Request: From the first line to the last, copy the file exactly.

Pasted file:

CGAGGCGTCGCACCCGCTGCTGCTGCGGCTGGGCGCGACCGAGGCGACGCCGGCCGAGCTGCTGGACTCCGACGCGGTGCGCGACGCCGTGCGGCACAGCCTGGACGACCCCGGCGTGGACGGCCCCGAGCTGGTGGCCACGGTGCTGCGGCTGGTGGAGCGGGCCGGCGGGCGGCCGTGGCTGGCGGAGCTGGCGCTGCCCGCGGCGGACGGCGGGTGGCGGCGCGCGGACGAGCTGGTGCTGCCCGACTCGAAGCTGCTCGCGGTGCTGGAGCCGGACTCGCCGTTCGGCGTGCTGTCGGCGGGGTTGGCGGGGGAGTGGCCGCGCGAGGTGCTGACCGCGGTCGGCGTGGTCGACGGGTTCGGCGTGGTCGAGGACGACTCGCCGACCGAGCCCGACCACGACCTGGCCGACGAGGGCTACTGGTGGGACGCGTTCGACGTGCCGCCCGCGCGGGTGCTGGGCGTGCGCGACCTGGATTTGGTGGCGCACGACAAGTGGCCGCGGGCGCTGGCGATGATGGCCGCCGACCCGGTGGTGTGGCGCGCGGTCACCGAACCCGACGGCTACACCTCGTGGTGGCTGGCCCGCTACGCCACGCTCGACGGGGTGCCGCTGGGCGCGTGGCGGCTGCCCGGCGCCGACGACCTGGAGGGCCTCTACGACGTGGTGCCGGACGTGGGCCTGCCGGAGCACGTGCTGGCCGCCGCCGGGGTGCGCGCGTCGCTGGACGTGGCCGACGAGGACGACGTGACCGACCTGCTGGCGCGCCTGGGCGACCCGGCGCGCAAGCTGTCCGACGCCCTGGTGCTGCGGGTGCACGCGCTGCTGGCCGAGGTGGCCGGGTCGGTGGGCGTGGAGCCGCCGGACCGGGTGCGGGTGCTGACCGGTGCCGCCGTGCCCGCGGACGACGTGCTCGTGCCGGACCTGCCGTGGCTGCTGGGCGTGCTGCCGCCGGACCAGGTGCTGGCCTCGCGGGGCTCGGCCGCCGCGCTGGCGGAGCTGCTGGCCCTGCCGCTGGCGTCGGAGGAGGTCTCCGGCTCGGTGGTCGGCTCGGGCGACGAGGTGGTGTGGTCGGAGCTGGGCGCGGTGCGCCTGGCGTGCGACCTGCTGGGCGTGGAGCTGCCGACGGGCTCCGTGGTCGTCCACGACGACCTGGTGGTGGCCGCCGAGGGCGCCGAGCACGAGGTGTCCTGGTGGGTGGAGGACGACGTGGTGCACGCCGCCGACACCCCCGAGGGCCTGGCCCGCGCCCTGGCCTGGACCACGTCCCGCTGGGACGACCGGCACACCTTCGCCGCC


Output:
CGAGGCGTCGCACCCGCTGCTGCTGCGGCTGGGCGCGACCGAGGCGACGCCGGCCGAGCTGCTGGACTCCGACGCGGTGCGCGACGCCGTGCGGCACAGCCTGGACGACCCCGGCGTGGACGGCCCCGAGCTGGTGGCCACGGTGCTGCGGCTGGTGGAGCGGGCCGGCGGGCGGCCGTGGCTGGCGGAGCTGGCGCTGCCCGCGGCGGACGGCGGGTGGCGGCGCGCGGACGAGCTGGTGCTGCCCGACTCGAAGCTGCTCGCGGTGCTGGAGCCGGACTCGCCGTTCGGCGTGCTGTCGGCGGGGTTGGCGGGGGAGTGGCCGCGCGAGGTGCTGACCGCGGTCGGCGTGGTCGACGGGTTCGGCGTGGTCGAGGACGACTCGCCGACCGAGCCCGACCACGACCTGGCCGACGAGGGCTACTGGTGGGACGCGTTCGACGTGCCGCCCGCGCGGGTGCTGGGCGTGCGCGACCTGGATTTGGTGGCGCACGACAAGTGGCCGCGGGCGCTGGCGATGATGGCCGCCGACCCGGTGGTGTGGCGCGCGGTCACCGAACCCGACGGCTACACCTCGTGGTGGCTGGCCCGCTACGCCACGCTCGACGGGGTGCCGCTGGGCGCGTGGCGGCTGCCCGGCGCCGACGACCTGGAGGGCCTCTACGACGTGGTGCCGGACGTGGGCCTGCCGGAGCACGTGCTGGCCGCCGCCGGGGTGCGCGCGTCGCTGGACGTGGCCGACGAGGACGACGTGACCGACCTGCTGGCGCGCCTGGGCGACCCGGCGCGCAAGCTGTCCGACGCCCTGGTGCTGCGGGTGCACGCGCTGCTGGCCGAGGTGGCCGGGTCGGTGGGCGTGGAGCCGCCGGACCGGGTGCGGGTGCTGACCGGTGCCGCCGTGCCCGCGGACGACGTGCTCGTGCCGGACCTGCCGTGGCTGCTGGGCGTGCTGCCGCCGGACCAGGTGCTGGCCTCGCGGGGCTCGGCCGCCGCGCTGGCGGAGCTGCTGGCCCTGCCGCTGGCGTCGGAGGAGGTCTCCGGCTCGGTGGTCGGCTCGGGCGACGAGGTGGTGTGGTCGGAGCTGGGCGCGGTGCGCCTGGCGTGCGACCTGCTGGGCGTGGAGCTGCCGACGGGCTCCGTGGTCGTCCACGACGACCTGGTGGTGGCCGCCGAGGGCGCCGAGCACGAGGTGTCCTGGTGGGTGGAGGACGACGTGGTGCACGCCGCCGACACCCCCGAGGGCCTGGCCCGCGCCCTGGCCTGGACCACGTCCCGCTGGGACGACCGGCACACCTTCGCCGCC